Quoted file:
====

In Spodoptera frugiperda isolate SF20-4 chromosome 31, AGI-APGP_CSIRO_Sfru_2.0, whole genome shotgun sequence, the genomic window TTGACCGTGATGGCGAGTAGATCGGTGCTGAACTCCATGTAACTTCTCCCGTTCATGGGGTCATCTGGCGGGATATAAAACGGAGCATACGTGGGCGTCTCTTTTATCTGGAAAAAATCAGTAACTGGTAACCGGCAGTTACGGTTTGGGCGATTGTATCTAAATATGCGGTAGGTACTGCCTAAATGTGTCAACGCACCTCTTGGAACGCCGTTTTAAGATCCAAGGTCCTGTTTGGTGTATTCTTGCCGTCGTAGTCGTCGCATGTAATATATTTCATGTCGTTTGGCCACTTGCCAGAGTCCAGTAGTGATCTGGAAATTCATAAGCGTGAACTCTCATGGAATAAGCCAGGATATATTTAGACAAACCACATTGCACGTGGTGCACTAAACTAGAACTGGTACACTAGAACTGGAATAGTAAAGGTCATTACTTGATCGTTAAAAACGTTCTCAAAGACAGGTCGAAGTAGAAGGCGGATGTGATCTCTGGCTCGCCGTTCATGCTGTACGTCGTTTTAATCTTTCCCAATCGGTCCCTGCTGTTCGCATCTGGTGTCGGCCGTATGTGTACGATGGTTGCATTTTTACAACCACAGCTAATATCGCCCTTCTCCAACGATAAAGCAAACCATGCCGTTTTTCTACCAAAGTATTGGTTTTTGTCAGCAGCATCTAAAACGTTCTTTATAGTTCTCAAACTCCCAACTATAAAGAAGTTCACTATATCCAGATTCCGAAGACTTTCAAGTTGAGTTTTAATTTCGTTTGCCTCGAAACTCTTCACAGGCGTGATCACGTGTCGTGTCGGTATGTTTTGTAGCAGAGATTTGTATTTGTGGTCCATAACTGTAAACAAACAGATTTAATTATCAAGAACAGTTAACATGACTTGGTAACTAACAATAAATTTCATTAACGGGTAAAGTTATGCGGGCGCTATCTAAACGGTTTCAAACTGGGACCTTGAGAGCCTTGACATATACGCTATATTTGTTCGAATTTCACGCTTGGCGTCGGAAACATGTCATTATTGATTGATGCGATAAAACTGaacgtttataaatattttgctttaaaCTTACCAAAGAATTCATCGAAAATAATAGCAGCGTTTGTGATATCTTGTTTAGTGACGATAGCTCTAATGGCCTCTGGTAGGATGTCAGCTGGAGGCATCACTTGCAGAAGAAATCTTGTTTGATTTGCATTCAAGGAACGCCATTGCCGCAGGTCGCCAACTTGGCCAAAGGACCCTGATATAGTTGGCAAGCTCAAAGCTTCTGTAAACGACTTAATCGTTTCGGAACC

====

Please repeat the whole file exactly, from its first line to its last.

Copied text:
In Spodoptera frugiperda isolate SF20-4 chromosome 31, AGI-APGP_CSIRO_Sfru_2.0, whole genome shotgun sequence, the genomic window TTGACCGTGATGGCGAGTAGATCGGTGCTGAACTCCATGTAACTTCTCCCGTTCATGGGGTCATCTGGCGGGATATAAAACGGAGCATACGTGGGCGTCTCTTTTATCTGGAAAAAATCAGTAACTGGTAACCGGCAGTTACGGTTTGGGCGATTGTATCTAAATATGCGGTAGGTACTGCCTAAATGTGTCAACGCACCTCTTGGAACGCCGTTTTAAGATCCAAGGTCCTGTTTGGTGTATTCTTGCCGTCGTAGTCGTCGCATGTAATATATTTCATGTCGTTTGGCCACTTGCCAGAGTCCAGTAGTGATCTGGAAATTCATAAGCGTGAACTCTCATGGAATAAGCCAGGATATATTTAGACAAACCACATTGCACGTGGTGCACTAAACTAGAACTGGTACACTAGAACTGGAATAGTAAAGGTCATTACTTGATCGTTAAAAACGTTCTCAAAGACAGGTCGAAGTAGAAGGCGGATGTGATCTCTGGCTCGCCGTTCATGCTGTACGTCGTTTTAATCTTTCCCAATCGGTCCCTGCTGTTCGCATCTGGTGTCGGCCGTATGTGTACGATGGTTGCATTTTTACAACCACAGCTAATATCGCCCTTCTCCAACGATAAAGCAAACCATGCCGTTTTTCTACCAAAGTATTGGTTTTTGTCAGCAGCATCTAAAACGTTCTTTATAGTTCTCAAACTCCCAACTATAAAGAAGTTCACTATATCCAGATTCCGAAGACTTTCAAGTTGAGTTTTAATTTCGTTTGCCTCGAAACTCTTCACAGGCGTGATCACGTGTCGTGTCGGTATGTTTTGTAGCAGAGATTTGTATTTGTGGTCCATAACTGTAAACAAACAGATTTAATTATCAAGAACAGTTAACATGACTTGGTAACTAACAATAAATTTCATTAACGGGTAAAGTTATGCGGGCGCTATCTAAACGGTTTCAAACTGGGACCTTGAGAGCCTTGACATATACGCTATATTTGTTCGAATTTCACGCTTGGCGTCGGAAACATGTCATTATTGATTGATGCGATAAAACTGaacgtttataaatattttgctttaaaCTTACCAAAGAATTCATCGAAAATAATAGCAGCGTTTGTGATATCTTGTTTAGTGACGATAGCTCTAATGGCCTCTGGTAGGATGTCAGCTGGAGGCATCACTTGCAGAAGAAATCTTGTTTGATTTGCATTCAAGGAACGCCATTGCCGCAGGTCGCCAACTTGGCCAAAGGACCCTGATATAGTTGGCAAGCTCAAAGCTTCTGTAAACGACTTAATCGTTTCGGAACC